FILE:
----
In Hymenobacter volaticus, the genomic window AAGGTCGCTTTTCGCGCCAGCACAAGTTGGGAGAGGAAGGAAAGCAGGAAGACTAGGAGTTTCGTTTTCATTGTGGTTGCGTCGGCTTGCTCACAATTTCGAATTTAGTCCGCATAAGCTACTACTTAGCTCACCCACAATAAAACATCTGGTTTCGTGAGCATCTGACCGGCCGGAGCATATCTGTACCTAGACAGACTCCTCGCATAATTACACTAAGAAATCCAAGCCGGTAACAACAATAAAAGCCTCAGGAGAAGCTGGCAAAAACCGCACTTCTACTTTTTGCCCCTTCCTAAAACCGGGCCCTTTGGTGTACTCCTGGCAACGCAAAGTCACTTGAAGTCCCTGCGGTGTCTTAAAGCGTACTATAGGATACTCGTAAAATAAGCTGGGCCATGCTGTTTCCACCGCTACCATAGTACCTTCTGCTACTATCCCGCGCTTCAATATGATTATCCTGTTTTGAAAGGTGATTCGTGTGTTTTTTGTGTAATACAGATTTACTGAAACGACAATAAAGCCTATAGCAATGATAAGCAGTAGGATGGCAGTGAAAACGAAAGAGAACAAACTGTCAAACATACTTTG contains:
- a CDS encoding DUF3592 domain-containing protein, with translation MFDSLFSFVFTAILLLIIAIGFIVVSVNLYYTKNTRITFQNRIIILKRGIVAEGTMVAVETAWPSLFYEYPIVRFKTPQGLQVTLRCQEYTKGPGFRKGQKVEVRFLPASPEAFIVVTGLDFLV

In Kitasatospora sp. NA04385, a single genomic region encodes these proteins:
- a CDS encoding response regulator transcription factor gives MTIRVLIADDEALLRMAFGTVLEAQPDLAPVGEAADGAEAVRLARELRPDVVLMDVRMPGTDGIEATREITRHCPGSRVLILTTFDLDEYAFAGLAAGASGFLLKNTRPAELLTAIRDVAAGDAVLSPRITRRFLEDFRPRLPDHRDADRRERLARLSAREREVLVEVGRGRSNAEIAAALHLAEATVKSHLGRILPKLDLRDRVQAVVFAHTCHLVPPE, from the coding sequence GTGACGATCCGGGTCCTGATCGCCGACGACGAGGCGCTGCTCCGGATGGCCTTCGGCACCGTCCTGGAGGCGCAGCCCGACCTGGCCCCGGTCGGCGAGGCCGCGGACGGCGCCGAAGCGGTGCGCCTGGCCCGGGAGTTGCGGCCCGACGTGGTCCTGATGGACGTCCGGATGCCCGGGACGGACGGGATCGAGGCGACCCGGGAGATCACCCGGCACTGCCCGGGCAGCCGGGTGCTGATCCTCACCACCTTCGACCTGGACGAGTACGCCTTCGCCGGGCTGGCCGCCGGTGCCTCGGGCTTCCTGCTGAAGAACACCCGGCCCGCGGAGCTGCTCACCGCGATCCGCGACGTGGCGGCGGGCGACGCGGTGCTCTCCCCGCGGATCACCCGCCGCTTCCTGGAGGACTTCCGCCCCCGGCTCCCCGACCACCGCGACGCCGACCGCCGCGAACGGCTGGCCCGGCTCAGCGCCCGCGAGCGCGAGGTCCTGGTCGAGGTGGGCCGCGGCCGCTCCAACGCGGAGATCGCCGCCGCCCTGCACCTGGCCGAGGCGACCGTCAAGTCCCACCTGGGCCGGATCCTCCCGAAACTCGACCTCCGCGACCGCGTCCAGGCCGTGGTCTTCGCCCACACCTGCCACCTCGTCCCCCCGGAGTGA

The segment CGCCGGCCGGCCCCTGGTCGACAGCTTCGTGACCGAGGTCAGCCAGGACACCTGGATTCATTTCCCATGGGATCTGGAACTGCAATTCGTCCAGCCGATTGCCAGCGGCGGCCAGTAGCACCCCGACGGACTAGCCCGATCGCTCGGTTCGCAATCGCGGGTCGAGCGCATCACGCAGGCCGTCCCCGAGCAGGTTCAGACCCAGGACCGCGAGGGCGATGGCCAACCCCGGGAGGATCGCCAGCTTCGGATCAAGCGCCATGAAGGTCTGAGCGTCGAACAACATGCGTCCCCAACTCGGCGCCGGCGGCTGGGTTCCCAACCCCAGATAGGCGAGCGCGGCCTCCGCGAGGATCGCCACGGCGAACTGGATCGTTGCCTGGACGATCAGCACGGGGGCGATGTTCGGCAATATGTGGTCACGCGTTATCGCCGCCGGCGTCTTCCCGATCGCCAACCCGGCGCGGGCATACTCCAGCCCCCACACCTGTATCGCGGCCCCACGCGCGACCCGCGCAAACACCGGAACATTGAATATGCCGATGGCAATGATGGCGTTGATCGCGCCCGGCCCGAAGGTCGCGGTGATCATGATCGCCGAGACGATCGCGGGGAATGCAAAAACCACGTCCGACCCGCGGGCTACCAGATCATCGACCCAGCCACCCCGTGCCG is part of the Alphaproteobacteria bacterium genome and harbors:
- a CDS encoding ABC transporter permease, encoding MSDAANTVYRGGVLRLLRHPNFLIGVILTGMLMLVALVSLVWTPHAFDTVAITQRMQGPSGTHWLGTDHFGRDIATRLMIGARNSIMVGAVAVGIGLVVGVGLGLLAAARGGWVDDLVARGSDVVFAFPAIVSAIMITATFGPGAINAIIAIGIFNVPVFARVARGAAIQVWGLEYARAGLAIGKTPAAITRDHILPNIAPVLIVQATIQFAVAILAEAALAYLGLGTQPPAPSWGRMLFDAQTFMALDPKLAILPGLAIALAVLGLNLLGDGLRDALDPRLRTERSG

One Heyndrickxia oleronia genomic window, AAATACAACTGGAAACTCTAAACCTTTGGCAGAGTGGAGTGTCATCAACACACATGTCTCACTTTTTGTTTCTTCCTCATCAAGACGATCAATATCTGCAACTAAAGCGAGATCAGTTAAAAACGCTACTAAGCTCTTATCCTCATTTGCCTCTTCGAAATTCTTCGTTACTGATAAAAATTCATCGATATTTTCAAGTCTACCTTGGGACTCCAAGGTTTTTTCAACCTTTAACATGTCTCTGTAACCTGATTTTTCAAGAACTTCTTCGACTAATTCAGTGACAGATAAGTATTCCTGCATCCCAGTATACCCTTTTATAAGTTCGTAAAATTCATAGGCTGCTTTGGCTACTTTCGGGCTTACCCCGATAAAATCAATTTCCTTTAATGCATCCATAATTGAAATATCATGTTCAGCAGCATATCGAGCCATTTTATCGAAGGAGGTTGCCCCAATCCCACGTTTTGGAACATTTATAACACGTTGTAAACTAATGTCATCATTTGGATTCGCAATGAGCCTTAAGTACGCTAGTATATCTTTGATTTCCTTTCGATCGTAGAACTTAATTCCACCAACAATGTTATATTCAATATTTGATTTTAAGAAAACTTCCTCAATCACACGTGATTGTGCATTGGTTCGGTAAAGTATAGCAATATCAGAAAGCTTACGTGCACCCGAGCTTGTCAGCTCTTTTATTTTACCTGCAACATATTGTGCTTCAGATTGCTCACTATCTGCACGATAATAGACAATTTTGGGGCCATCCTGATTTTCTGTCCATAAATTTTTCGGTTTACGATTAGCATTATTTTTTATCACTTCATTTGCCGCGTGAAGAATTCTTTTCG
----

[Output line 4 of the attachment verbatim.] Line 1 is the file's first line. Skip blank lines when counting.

- a CDS encoding response regulator transcription factor gives MTIRVLIADDEALLRMAFGTVLEAQPDLAPVGEAADGAEAVRLARELRPDVVLMDVRMPGTDGIEATREITRHCPGSRVLILTTFDLDEYAFAGLAAGASGFLLKNTRPAELLTAIRDVAAGDAVLSPRITRRFLEDFRPRLPDHRDADRRERLARLSAREREVLVEVGRGRSNAEIAAALHLAEATVKSHLGRILPKLDLRDRVQAVVFAHTCHLVPPE, from the coding sequence GTGACGATCCGGGTCCTGATCGCCGACGACGAGGCGCTGCTCCGGATGGCCTTCGGCACCGTCCTGGAGGCGCAGCCCGACCTGGCCCCGGTCGGCGAGGCCGCGGACGGCGCCGAAGCGGTGCGCCTGGCCCGGGAGTTGCGGCCCGACGTGGTCCTGATGGACGTCCGGATGCCCGGGACGGACGGGATCGAGGCGACCCGGGAGATCACCCGGCACTGCCCGGGCAGCCGGGTGCTGATCCTCACCACCTTCGACCTGGACGAGTACGCCTTCGCCGGGCTGGCCGCCGGTGCCTCGGGCTTCCTGCTGAAGAACACCCGGCCCGCGGAGCTGCTCACCGCGATCCGCGACGTGGCGGCGGGCGACGCGGTGCTCTCCCCGCGGATCACCCGCCGCTTCCTGGAGGACTTCCGCCCCCGGCTCCCCGACCACCGCGACGCCGACCGCCGCGAACGGCTGGCCCGGCTCAGCGCCCGCGAGCGCGAGGTCCTGGTCGAGGTGGGCCGCGGCCGCTCCAACGCGGAGATCGCCGCCGCCCTGCACCTGGCCGAGGCGACCGTCAAGTCCCACCTGGGCCGGATCCTCCCGAAACTCGACCTCCGCGACCGCGTCCAGGCCGTGGTCTTCGCCCACACCTGCCACCTCGTCCCCCCGGAGTGA